The spread of the mass-mailing worm Sobig peaked earlier this week, but its appearance marked the third time this year a worm has made headway on the Internet.
"If you would have asked me in December, I would have said January would be as quiet as in past years," said Alex Shipp, senior antivirus technologist with MessageLabs, a Gloucester, England-based managed service e-mail content filtering outsourcer. "Needless to say, I would have been very wrong."
Sobig is one of a few pieces of malicious code that have caused businesses some headaches since the beginning of the year. Others include variants of the Yaha worm, which struck late last year and successfully spread on the Internet well past Jan. 1, and the Lirva worm, which pays homage to singer Avril Lavigne.
Sobig, Yaha and Lirva came on strong but soon died down because they didn't infect large enterprises, said Vincent Gullotto, vice president of McAfee AVERT. Enterprises are stripping file types such as .pifs and executables at the gateway so that infected attachments never reach recipients. Companies are also addressing the use of free e-mail accounts such as Hotmail from work systems. Accessing these accounts can circumvent the antivirus protections a company has in place.
Often, viruses continue at lower levels because of under-protected home users. Worms like Klez, SirCam and Magistr are still making headway, despite having been out for years in some cases, Gullotto said.
No one can say why this year has started with a bang. Perhaps worm writers thought end users were lulled into a false sense of security because of the relatively quiet autumn for viruses. "Last year was relatively quiet for viruses," said Chris Wraight, technology consultant at antivirus vendor Sophos. "Users' guards have dropped a bit."
The writers could have just been lucky. Also, worm writers, as odd as it sounds, may have taken a vacation at the end of the year. "There is the possibility that college students are writing a lot of the viruses. They take time off [from worm writing] in late November and December" when they are out of school, Gullotto said.
One trick that worm writers have used this year is sending out different variants of a worm in a short period of time. For example, a second variant of Lirva appeared a day or two after it was found. With Yaha, at least three or four variants appeared in succession. Most of them were packed slightly differently, not in a materially different way. By using different packers, the authors hope their creations will be able to slip by antivirus scanners.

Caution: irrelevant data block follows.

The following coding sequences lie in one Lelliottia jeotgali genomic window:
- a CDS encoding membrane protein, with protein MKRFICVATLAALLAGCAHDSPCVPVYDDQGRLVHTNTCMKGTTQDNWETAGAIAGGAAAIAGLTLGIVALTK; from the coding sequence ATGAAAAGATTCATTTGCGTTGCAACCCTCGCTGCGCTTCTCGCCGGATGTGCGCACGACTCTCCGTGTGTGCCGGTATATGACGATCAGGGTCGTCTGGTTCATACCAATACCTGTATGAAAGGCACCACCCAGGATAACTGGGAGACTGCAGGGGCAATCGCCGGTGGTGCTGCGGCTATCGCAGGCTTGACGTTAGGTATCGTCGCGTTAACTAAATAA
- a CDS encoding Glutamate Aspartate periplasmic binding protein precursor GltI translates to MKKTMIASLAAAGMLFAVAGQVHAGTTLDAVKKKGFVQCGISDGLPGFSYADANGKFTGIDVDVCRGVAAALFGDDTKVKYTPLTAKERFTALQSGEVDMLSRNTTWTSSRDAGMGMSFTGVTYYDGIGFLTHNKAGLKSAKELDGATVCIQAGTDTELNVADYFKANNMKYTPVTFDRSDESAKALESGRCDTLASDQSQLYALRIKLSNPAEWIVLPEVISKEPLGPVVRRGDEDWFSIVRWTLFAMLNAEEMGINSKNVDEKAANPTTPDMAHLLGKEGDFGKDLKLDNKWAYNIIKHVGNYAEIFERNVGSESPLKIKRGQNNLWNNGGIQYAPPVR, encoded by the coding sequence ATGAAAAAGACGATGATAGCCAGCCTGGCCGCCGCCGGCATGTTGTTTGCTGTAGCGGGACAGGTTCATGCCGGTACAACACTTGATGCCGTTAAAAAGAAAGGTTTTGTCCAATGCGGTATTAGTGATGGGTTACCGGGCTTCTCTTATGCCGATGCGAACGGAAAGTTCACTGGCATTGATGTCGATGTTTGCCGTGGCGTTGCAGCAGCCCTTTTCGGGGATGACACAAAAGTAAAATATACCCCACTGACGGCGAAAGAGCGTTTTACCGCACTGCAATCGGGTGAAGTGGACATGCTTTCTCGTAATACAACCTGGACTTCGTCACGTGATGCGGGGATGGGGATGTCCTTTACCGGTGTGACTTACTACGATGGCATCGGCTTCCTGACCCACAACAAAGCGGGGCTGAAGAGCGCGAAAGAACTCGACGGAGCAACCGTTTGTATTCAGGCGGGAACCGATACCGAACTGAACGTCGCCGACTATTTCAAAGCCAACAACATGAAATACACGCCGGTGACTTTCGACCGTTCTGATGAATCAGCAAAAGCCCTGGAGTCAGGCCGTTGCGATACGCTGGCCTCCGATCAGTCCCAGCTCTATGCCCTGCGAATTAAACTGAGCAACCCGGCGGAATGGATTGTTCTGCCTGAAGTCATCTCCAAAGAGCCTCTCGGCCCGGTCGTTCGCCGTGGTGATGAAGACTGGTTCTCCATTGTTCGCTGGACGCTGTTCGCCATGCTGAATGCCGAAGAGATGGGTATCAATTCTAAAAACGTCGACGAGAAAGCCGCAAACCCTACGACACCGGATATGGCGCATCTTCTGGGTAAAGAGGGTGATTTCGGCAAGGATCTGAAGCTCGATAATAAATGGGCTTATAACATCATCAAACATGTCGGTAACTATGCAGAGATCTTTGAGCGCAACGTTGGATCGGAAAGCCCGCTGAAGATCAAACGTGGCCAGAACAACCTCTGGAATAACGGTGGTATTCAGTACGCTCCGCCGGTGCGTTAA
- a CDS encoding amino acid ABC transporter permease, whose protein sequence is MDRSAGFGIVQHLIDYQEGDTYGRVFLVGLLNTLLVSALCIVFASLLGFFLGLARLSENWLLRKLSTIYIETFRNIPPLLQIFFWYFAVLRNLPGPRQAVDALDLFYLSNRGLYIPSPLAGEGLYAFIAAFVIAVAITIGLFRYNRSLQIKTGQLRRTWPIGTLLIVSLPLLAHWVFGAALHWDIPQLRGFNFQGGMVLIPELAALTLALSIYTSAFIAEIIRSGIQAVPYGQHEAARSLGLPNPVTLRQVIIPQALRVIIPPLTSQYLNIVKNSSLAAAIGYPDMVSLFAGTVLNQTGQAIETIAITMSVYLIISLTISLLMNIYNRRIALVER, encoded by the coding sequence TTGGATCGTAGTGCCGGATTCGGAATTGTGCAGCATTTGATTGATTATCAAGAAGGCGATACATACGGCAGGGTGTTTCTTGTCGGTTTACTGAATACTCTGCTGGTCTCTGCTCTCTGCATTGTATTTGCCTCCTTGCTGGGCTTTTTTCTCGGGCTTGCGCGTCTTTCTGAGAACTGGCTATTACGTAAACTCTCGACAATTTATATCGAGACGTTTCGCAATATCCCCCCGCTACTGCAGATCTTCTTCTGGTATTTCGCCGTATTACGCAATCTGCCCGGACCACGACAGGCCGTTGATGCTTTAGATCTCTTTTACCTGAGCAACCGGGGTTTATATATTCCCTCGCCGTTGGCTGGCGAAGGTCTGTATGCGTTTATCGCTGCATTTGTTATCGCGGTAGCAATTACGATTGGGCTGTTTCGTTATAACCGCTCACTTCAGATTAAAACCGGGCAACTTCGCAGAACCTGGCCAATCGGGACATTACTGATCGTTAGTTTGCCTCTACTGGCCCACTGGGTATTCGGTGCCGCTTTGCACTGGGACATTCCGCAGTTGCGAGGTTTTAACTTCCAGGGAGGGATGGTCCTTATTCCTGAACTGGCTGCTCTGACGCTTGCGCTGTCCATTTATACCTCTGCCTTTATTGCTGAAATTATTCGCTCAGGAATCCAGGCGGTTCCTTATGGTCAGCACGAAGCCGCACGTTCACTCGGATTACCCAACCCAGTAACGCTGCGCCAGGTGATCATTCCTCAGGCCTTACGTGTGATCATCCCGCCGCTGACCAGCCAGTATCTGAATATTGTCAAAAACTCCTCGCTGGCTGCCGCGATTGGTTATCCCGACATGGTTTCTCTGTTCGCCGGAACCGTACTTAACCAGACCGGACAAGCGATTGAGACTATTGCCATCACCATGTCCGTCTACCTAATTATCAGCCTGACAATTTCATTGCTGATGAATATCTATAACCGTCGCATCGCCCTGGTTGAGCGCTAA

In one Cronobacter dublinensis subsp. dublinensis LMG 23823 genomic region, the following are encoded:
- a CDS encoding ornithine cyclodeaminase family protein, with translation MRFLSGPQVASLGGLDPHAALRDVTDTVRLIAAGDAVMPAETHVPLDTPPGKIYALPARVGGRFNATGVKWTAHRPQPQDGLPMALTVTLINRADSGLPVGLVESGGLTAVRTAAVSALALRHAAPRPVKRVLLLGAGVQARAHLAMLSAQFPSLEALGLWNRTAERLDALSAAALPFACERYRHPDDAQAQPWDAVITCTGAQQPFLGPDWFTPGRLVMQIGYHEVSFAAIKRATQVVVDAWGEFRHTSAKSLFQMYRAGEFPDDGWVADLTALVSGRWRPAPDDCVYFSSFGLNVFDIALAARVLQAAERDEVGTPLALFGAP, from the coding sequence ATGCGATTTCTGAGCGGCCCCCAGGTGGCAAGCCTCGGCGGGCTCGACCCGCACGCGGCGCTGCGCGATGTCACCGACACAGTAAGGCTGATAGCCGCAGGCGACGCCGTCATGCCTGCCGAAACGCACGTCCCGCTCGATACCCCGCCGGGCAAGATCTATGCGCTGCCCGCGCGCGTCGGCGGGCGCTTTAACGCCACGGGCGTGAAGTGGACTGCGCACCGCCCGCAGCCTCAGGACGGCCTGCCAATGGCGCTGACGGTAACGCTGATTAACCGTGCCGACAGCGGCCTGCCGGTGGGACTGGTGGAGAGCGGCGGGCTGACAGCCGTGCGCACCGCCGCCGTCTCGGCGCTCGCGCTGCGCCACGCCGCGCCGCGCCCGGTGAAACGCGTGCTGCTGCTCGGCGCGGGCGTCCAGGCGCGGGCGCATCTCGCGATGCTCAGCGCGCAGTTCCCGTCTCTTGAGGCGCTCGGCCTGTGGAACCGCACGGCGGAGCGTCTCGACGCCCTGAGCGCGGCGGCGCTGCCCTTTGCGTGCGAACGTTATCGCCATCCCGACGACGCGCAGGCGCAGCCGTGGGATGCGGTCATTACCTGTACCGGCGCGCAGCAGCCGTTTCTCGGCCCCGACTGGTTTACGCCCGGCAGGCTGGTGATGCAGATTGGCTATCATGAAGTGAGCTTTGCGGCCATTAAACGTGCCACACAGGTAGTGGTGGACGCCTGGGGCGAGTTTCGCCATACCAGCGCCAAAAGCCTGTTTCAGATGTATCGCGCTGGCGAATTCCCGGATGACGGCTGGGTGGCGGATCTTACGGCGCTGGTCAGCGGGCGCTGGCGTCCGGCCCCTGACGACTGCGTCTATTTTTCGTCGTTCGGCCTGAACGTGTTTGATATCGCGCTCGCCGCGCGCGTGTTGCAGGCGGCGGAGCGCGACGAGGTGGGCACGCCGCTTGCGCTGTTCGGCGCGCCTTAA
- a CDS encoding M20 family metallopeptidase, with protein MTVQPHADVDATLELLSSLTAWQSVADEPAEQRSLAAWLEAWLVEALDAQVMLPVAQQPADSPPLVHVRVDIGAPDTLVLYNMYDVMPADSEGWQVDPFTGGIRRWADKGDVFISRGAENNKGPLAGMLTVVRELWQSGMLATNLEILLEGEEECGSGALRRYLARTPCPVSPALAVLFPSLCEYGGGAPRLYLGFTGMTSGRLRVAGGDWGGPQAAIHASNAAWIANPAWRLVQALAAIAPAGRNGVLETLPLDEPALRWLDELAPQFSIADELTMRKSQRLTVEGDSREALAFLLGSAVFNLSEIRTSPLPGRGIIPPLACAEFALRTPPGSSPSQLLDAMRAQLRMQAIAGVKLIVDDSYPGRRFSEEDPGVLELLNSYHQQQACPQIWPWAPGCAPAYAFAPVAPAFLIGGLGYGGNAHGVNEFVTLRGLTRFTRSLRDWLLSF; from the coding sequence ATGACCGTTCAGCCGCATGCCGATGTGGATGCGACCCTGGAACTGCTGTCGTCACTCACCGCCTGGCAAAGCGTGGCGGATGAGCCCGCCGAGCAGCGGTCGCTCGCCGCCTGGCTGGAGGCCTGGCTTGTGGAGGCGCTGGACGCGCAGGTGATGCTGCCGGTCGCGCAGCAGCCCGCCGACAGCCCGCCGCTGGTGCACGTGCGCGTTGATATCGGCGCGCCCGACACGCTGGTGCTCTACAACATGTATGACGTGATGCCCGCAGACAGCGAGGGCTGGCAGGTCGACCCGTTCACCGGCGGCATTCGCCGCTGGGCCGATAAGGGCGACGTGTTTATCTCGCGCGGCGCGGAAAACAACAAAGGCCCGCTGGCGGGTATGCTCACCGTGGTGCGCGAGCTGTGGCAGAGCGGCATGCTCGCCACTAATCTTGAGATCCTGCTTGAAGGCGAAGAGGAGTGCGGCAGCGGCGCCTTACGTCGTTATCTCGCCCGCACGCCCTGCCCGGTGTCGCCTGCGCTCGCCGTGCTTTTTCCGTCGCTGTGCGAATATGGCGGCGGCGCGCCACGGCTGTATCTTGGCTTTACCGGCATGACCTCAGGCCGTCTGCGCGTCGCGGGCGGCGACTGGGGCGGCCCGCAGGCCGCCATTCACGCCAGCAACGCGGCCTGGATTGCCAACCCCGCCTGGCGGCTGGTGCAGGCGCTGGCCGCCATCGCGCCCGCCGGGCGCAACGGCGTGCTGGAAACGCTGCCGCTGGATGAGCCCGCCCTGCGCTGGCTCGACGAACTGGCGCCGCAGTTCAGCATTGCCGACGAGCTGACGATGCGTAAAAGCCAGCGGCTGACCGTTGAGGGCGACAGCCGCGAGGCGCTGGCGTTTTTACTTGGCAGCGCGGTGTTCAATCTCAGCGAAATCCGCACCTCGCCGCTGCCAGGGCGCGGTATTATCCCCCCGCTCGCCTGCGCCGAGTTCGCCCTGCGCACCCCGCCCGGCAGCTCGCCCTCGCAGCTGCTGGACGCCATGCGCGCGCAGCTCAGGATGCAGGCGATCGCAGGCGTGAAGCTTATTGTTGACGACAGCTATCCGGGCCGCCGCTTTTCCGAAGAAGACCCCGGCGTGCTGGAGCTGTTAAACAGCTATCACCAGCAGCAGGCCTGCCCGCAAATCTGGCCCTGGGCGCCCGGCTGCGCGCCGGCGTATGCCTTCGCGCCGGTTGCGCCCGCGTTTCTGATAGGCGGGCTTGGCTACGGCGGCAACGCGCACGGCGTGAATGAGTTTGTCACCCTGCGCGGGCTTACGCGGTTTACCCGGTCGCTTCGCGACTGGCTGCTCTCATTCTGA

Additionally, virus writers release variants as a way to test their creations. "They read the write-ups of the worm at the antivirus companies and go in to make changes when it doesn't do what they want it to do," Shipp said.
It seems Sobig peaked on Monday when MessageLabs intercepted more than 16,000 copies. But by Wednesday it only caught 4,000 copies. On Wednesday, McAfee downgraded its threat assessment on Sobig from medium to low because of its declining numbers.
Sobig's success is due in part to a built-in SMTP engine that enables it to mass mail itself to other potential victims using Windows. It also attempts to spread via local network shares. Once a user runs the attached file and infects a system or a network, it searches for e-mail addresses in text files and files with extensions like .dbx, .htm, .eml, .wab and .html. It then mails itself out to those recipients.
The messages arrived with the following format:
With one of the following subject lines:
- Re: Movies
- Re: Sample
- Re: Document
- Re: Here is that sample
One weakness of the worm is that it only uses a few filenames. In other words, a company could set systems to strip the specific file names. The worm arrives named:
Sobig's Achilles' heel is the file format it uses to travel. It's saved as a program information file (.pif) file, which is normally used by Windows to store information about start-up properties for DOS applications. Increasingly, companies realize they don't have legitimate reasons to allow such files through their e-mail gateways, so those file types are blocked. Blocking file types is one reason for a growing gap between infection rates with home users and large companies, experts said.
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